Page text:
You bring up a good point that I happen to agree with. What good are truth-speakers when society is irredeemably corrupt? While I still enjoy reading Nakedcapitalism (and in fact I began my journey of opting out of the corrupt system thanks to the permaculture videos that were sometimes posted here in the past), I have little hope that much meaningful change will be enacted because of it.

      Instead we will just end up being depressed with the knowledge that the criminals in power can get away with anything today, even when information about their criminality is widely available on the internet. No one cares anymore; people are just too deluded and braindead. And that’s why I say: sit back and relax and wait for this pig to go under. And in the meantime, work on being self reliant. Buy your solar panels, ammo and rabbits while there’s still time, and be thankful that the criminals are managing to keep this thing together as long as they have. No reason to get stressed out trying to salvage something that can’t be salvaged.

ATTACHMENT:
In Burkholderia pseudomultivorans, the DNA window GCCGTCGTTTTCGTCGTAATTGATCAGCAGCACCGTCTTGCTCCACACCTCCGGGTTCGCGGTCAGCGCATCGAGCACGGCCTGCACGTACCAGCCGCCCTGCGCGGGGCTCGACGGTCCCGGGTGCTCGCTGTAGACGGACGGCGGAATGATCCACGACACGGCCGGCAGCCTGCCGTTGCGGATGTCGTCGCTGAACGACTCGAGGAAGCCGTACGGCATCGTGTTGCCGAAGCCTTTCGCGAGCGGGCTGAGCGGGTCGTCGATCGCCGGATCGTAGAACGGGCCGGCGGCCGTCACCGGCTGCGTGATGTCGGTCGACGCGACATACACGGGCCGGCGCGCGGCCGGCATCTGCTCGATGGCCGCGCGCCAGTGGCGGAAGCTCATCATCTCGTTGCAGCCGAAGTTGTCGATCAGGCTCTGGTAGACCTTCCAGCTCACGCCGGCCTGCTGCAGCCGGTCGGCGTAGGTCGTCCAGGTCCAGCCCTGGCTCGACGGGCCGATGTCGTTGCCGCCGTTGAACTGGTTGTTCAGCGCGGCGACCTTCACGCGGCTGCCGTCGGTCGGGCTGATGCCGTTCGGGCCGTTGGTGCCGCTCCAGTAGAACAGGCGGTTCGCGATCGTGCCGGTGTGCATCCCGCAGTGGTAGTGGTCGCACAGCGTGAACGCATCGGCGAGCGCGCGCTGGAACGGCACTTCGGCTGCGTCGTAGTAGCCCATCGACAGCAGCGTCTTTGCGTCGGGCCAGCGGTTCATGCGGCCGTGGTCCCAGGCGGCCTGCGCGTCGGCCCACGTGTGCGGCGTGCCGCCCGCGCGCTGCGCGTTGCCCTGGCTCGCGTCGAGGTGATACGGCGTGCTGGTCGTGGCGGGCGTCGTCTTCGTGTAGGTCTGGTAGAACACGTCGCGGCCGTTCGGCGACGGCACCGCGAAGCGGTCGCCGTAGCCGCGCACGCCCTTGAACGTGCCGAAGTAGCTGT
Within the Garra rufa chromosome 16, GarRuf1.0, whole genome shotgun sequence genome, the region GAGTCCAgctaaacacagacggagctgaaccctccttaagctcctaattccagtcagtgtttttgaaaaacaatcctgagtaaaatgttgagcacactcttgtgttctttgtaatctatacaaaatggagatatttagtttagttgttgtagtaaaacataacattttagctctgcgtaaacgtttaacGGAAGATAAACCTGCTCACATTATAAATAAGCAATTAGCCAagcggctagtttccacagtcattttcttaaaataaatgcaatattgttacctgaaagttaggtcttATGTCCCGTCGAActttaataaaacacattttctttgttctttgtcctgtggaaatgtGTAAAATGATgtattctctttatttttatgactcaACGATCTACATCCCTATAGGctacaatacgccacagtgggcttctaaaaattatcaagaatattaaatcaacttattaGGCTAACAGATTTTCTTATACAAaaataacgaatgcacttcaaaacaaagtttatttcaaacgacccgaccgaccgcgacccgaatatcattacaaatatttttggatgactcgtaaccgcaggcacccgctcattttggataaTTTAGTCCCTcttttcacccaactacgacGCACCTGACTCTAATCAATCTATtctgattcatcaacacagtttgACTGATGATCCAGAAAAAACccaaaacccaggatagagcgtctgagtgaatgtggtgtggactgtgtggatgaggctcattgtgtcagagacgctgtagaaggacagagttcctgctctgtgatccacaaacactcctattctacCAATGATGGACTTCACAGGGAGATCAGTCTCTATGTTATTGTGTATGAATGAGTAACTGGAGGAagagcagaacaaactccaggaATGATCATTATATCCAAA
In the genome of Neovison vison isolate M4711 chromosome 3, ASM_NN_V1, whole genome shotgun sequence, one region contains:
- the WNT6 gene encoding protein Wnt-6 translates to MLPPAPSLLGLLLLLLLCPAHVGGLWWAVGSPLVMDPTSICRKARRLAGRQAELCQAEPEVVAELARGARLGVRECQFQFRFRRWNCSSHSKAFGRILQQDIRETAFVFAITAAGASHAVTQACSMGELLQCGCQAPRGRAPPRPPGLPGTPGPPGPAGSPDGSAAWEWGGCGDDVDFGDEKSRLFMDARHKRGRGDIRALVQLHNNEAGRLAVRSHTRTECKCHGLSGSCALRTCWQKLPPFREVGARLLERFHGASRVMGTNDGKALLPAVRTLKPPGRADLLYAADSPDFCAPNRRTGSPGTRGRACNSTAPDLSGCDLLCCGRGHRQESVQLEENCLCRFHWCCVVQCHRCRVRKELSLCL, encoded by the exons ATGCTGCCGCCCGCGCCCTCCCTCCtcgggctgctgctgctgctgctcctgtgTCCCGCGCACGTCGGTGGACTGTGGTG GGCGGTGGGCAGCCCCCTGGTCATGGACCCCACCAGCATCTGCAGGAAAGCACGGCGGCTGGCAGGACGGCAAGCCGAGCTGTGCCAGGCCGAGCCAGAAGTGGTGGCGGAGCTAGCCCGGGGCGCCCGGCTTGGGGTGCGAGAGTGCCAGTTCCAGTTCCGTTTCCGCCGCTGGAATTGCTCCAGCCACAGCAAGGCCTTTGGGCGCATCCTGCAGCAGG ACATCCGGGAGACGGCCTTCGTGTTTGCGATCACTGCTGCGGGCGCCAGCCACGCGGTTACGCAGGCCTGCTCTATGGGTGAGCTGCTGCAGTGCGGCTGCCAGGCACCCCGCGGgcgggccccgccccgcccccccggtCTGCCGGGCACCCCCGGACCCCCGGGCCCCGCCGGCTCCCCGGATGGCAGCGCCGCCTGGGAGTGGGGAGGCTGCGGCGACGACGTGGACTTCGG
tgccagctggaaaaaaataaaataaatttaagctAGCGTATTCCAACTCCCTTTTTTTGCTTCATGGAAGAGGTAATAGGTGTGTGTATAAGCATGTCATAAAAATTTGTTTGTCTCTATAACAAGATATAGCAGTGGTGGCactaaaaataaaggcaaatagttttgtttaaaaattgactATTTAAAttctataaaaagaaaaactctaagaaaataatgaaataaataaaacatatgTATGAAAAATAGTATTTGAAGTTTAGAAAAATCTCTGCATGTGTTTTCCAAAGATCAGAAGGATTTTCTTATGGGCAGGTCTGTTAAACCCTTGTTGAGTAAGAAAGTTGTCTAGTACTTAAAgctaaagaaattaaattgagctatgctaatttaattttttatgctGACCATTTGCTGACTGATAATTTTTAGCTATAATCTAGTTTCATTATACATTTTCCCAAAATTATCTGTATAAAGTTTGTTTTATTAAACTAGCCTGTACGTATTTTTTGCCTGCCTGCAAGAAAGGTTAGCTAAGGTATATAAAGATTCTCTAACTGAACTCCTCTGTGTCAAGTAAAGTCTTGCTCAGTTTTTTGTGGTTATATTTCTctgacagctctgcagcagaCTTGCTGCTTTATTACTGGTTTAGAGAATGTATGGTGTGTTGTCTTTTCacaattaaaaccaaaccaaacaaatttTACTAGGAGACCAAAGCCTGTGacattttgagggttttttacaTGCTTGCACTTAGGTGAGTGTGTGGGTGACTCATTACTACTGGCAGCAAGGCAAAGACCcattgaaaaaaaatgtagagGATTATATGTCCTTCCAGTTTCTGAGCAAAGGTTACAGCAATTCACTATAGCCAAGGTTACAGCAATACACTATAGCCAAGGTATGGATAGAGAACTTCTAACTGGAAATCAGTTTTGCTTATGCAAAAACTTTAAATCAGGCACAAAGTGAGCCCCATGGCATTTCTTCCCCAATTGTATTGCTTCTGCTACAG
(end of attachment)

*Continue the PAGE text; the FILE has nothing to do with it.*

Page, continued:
1. timotheus

        Don’t succumb to political paralysis or the illusion of failure just because no immediate effects are visible. THEY do fear NC and other dissident voices, and we can perceive the exact degree of that fear by their (over)-reactions, e.g., the assault on Occupy. Many, many people are imprisoned (or worse) throughout the world because the powerful are terrified of them. We do them and ourselves a disservice every time we throw up our hands and say, I give up!

        1. JGordon